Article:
I wanted to continue by small ball approach but it didn’t work early.  I couldn’t find any cards, or hit any boards, and Chris was relentless.  I suspect he hit more boards than I didn’t and he worked me down to about 10 BB’s.  Time to change it up as it just wasn’t working.  I re-raised all in twice, once with queen-high and once with jack-high, with Chris folding and flashing an ace both times – again my image was working for me.  I then finally found an ace with a four kicker and shoved but Chris woke up with ace-jack.  I spiked a four on the flop and doubled up to survive.

Again I was going to continue the pressure and play bigger pots.  I decided if Chris raised I was shoving a lot of hands.  9c7c seemed perfect but incredibly Chris found another monster wth AQ.  I spiked a 7 on the flop and rivered a flush and suddenly I was back in it with about 1.5 million to Chris’ 2.8 million. 

Chris was visibly upset and gave me a bit of a spray, telling that was “kindergarden stuff”.  I told him to settle down before I would play the next hand.  He gave me a nod and I continued the pressure.  Now that we were deep, and I wasn’t risking so much of my chips each hand, it allowed me more room to be creative.  I no longer needed to hit cards or the board (both of which were still eluding me in the HU battle).  If he limped the button, I raised any two cards.  He donked out at a queen-high flop and I re-popped him with 27 for air.  He continued to respect my moves, but I decided to flash the bluff to him – not something I’d normally do, but I wanted him to know it was game on and really rattle him.  Within about five minutes of this bluff he was asking the tournament director for a break.  I said no, we’d wait the 20 mins until the scheduled break.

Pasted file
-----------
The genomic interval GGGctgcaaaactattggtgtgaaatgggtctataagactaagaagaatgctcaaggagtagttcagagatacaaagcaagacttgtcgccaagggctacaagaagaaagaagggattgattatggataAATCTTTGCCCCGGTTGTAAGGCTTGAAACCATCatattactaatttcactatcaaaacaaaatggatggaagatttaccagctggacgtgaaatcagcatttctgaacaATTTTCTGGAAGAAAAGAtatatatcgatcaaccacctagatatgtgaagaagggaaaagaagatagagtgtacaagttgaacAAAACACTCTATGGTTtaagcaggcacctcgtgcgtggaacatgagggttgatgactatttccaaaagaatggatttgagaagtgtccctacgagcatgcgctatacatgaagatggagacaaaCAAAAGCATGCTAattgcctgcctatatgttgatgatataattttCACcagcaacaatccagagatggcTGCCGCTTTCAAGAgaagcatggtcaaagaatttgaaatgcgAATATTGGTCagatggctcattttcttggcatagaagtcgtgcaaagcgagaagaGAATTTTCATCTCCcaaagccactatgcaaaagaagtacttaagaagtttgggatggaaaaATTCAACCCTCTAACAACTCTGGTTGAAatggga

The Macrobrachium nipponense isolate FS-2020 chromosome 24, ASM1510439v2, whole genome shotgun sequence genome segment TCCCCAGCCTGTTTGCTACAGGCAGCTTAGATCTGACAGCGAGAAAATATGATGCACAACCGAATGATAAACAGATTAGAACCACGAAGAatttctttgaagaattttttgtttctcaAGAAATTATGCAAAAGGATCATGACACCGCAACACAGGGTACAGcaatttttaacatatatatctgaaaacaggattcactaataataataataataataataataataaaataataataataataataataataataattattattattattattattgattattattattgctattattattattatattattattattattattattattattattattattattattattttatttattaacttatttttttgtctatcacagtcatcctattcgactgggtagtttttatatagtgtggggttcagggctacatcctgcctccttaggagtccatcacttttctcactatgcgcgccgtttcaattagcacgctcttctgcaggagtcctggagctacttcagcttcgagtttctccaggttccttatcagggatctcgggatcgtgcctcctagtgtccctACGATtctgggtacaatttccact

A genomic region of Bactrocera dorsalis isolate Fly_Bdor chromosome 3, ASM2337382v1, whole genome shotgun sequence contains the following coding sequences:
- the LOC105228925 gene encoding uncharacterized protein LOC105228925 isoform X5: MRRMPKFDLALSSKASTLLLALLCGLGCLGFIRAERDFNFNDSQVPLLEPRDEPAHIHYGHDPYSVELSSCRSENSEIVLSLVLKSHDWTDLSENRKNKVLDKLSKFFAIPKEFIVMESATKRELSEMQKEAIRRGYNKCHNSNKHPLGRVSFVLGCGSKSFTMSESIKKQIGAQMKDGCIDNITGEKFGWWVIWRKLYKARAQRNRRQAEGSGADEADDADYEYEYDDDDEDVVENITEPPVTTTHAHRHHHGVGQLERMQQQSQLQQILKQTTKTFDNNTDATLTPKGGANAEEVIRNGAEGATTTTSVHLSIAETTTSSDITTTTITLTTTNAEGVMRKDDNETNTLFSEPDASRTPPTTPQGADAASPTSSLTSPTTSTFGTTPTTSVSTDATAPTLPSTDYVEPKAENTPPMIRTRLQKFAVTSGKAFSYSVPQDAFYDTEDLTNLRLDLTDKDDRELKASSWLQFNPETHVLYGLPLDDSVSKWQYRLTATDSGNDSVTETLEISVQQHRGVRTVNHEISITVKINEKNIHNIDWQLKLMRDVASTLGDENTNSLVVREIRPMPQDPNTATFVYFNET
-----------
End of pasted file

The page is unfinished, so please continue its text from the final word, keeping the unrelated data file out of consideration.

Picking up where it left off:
We were nearly back to even in chips as I had all the momentum.  I think picked up the biggest hand I’d had in HU play – ace-nine.  Chris raised and I 3-bet him.  He shoved and I deliberated.  It was an easy fold really, but if there was a chance we were flipping I wanted to take it.  I folded and he later said he had pocket queens.

A hand or two later the roles were reversed.  He raised again and I 3-bet him with pocket queens.  He shoved with AhJh and I snap-called.  He had me covered but not by much – this was the tournament on the line and I was a 70% favourite.  I stood and leant on the chair in shock that I was so close to the trophy.  Maybe my “I can’t watch” mentality didn’t help as the ace spiked on the flop and it was all over.

So close to a spot in poker history, two trophies and a life-changing payday.  As it was, I’m thrilled to have done so well and finished so deep.  It would’ve been great to win, but I have no regrets – I gave myself every opportunity to win.  Well done to Chris – he thoroughly deserved to win and dominated the final table.

Hopefully this opens up a few opportunities to play some more tournaments on the tour and enjoy further success with a new found confidence.  Thanks to everyone for your support and many thanks to Tim, Oatsy, Mat, Paul, James, Kav and Justin for covering for me behind the desk for three days.

May this be the start of much more to come…!

ANZPT Winners Photo